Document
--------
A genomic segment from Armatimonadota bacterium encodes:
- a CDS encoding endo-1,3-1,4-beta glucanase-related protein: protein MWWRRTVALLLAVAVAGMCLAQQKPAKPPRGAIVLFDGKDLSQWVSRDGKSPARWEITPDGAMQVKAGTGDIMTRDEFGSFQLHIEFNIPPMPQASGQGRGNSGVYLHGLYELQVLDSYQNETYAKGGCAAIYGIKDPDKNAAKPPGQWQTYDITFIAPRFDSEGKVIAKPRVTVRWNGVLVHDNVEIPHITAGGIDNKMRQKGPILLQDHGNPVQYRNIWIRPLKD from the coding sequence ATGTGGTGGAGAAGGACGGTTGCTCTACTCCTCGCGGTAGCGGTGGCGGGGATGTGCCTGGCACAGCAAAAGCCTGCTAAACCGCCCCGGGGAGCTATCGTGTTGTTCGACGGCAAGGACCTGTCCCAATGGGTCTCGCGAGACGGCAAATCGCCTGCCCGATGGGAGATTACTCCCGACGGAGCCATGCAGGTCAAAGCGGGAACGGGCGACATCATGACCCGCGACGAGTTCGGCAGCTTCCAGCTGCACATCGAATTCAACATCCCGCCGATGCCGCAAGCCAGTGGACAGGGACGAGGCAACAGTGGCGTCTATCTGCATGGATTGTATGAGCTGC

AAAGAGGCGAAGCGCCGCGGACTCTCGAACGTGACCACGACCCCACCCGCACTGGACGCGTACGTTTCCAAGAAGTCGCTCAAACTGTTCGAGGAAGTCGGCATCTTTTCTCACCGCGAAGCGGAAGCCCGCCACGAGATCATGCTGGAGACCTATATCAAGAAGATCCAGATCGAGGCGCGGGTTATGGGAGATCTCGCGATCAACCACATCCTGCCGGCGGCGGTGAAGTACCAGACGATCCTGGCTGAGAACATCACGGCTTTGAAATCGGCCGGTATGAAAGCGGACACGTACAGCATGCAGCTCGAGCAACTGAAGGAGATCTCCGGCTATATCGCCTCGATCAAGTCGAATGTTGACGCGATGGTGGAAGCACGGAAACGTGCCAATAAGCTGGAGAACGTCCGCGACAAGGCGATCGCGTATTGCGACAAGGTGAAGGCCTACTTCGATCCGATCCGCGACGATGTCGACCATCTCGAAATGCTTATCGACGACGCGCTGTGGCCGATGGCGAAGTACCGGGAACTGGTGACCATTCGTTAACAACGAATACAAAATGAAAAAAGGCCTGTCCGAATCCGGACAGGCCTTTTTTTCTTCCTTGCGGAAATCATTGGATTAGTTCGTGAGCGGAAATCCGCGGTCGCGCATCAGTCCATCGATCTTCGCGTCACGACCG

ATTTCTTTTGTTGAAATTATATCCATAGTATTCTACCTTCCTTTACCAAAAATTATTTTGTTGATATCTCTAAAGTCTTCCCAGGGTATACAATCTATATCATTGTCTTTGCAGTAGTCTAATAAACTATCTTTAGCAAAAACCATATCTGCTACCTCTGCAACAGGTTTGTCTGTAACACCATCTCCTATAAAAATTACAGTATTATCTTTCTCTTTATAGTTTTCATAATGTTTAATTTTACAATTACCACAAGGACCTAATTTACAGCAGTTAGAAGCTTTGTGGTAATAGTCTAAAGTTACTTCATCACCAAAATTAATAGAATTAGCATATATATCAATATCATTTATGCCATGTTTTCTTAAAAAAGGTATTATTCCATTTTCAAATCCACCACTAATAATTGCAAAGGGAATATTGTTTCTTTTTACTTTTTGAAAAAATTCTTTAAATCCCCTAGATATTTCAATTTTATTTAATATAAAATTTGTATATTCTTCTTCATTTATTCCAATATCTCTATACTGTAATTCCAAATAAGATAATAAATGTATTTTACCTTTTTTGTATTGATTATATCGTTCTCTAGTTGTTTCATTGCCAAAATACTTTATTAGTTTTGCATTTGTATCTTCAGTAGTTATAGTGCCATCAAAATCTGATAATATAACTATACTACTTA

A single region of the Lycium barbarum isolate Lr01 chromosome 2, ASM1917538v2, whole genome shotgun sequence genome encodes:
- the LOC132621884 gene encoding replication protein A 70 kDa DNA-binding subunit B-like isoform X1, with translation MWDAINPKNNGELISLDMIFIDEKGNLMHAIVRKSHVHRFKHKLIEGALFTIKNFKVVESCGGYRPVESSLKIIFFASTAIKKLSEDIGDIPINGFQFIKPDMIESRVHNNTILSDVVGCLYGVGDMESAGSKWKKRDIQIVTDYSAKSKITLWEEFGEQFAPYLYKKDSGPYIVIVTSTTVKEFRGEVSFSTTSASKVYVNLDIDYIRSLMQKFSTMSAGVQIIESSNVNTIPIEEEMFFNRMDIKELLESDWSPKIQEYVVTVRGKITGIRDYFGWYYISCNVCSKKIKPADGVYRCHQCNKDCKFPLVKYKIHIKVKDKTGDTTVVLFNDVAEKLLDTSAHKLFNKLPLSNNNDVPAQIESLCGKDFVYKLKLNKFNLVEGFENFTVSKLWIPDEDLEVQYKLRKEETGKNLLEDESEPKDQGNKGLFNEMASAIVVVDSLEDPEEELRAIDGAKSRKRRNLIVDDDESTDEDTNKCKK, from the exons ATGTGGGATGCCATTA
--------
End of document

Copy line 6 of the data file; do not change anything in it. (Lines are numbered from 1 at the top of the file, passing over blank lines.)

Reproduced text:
- the LOC132621884 gene encoding replication protein A 70 kDa DNA-binding subunit B-like isoform X1, with translation MWDAINPKNNGELISLDMIFIDEKGNLMHAIVRKSHVHRFKHKLIEGALFTIKNFKVVESCGGYRPVESSLKIIFFASTAIKKLSEDIGDIPINGFQFIKPDMIESRVHNNTILSDVVGCLYGVGDMESAGSKWKKRDIQIVTDYSAKSKITLWEEFGEQFAPYLYKKDSGPYIVIVTSTTVKEFRGEVSFSTTSASKVYVNLDIDYIRSLMQKFSTMSAGVQIIESSNVNTIPIEEEMFFNRMDIKELLESDWSPKIQEYVVTVRGKITGIRDYFGWYYISCNVCSKKIKPADGVYRCHQCNKDCKFPLVKYKIHIKVKDKTGDTTVVLFNDVAEKLLDTSAHKLFNKLPLSNNNDVPAQIESLCGKDFVYKLKLNKFNLVEGFENFTVSKLWIPDEDLEVQYKLRKEETGKNLLEDESEPKDQGNKGLFNEMASAIVVVDSLEDPEEELRAIDGAKSRKRRNLIVDDDESTDEDTNKCKK, from the exons ATGTGGGATGCCATTA